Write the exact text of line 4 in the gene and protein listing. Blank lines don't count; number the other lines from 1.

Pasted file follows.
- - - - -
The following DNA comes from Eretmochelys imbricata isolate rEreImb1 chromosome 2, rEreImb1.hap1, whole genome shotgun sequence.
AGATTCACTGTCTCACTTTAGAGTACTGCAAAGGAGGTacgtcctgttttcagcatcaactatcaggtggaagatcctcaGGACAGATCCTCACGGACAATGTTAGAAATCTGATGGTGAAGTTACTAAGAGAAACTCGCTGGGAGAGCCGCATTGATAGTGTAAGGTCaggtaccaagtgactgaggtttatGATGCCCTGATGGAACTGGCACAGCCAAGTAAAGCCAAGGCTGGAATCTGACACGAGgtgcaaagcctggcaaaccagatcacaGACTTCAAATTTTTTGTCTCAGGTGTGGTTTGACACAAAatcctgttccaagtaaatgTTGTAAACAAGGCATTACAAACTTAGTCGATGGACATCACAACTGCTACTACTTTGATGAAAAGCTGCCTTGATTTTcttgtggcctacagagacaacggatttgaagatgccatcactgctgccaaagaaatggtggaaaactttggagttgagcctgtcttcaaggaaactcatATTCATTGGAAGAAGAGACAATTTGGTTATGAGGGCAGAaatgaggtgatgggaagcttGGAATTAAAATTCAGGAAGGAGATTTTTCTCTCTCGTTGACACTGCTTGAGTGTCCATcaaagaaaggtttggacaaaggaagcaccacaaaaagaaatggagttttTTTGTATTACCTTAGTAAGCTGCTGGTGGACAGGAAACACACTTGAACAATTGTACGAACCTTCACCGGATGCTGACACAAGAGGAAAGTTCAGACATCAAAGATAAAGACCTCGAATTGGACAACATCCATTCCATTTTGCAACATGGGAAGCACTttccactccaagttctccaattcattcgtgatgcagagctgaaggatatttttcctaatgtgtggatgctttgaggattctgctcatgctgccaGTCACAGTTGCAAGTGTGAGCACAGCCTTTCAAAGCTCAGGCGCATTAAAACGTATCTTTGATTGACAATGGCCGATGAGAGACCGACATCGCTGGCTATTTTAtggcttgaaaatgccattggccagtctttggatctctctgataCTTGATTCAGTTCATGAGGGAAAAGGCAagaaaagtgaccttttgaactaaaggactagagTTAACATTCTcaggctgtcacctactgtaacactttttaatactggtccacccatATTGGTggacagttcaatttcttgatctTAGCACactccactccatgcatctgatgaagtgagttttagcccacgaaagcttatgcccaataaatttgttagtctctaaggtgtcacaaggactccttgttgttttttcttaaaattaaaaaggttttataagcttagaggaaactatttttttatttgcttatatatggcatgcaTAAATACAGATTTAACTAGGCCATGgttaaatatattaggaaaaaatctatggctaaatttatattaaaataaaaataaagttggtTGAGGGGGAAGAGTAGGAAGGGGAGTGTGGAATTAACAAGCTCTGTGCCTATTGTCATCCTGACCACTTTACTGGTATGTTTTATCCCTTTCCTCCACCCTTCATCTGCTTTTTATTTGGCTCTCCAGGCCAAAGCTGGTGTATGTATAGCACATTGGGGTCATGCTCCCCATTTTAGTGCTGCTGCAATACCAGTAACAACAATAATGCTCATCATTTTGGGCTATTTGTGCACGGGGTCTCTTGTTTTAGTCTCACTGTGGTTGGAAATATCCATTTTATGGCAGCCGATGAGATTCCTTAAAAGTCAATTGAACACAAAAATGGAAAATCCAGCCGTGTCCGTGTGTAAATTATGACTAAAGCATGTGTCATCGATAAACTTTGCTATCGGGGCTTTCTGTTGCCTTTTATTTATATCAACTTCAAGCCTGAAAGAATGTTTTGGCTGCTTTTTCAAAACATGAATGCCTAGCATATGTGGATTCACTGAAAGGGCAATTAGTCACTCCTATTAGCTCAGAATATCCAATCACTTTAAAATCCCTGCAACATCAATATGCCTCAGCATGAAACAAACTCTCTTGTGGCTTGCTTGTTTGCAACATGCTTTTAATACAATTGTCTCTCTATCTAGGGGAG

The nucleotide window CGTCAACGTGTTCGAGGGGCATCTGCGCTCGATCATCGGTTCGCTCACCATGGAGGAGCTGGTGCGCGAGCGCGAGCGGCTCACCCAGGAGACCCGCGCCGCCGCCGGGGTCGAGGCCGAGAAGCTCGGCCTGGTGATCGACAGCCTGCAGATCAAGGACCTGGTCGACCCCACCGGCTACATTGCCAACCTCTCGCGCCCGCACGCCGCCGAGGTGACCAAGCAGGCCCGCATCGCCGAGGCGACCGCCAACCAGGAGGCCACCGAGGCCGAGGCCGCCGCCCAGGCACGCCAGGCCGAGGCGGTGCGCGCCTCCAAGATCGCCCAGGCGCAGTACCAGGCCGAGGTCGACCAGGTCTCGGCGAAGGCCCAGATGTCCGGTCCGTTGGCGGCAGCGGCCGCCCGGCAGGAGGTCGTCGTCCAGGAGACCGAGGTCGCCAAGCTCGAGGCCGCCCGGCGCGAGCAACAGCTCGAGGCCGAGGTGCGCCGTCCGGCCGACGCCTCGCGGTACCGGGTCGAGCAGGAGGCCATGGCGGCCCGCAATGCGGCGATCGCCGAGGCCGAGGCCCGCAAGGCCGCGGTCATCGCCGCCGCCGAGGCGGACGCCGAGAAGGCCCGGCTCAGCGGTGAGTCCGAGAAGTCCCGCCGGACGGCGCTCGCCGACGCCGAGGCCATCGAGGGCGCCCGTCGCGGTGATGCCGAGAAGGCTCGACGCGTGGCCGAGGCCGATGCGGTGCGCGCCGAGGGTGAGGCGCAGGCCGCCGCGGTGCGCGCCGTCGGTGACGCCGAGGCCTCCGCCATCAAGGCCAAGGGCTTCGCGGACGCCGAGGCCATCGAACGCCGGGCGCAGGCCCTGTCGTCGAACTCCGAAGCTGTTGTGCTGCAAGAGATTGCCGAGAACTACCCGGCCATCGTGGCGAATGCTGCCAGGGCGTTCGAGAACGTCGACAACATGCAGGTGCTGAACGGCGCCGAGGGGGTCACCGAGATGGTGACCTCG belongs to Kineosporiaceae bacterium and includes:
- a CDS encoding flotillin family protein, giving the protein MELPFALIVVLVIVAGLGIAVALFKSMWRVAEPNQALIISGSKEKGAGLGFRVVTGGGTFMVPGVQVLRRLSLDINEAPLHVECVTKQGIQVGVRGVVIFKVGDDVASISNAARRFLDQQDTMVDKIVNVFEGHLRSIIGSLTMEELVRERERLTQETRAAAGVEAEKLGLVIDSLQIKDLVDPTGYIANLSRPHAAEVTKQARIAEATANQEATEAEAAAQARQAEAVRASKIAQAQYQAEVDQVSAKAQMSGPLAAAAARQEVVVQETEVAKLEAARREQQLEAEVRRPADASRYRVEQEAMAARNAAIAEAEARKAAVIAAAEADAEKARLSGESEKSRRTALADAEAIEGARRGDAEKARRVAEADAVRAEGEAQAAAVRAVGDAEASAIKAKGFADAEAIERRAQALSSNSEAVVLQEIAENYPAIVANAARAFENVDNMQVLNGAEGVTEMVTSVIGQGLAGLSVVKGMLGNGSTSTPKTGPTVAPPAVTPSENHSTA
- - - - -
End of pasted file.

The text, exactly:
- a CDS encoding flotillin family protein, giving the protein MELPFALIVVLVIVAGLGIAVALFKSMWRVAEPNQALIISGSKEKGAGLGFRVVTGGGTFMVPGVQVLRRLSLDINEAPLHVECVTKQGIQVGVRGVVIFKVGDDVASISNAARRFLDQQDTMVDKIVNVFEGHLRSIIGSLTMEELVRERERLTQETRAAAGVEAEKLGLVIDSLQIKDLVDPTGYIANLSRPHAAEVTKQARIAEATANQEATEAEAAAQARQAEAVRASKIAQAQYQAEVDQVSAKAQMSGPLAAAAARQEVVVQETEVAKLEAARREQQLEAEVRRPADASRYRVEQEAMAARNAAIAEAEARKAAVIAAAEADAEKARLSGESEKSRRTALADAEAIEGARRGDAEKARRVAEADAVRAEGEAQAAAVRAVGDAEASAIKAKGFADAEAIERRAQALSSNSEAVVLQEIAENYPAIVANAARAFENVDNMQVLNGAEGVTEMVTSVIGQGLAGLSVVKGMLGNGSTSTPKTGPTVAPPAVTPSENHSTA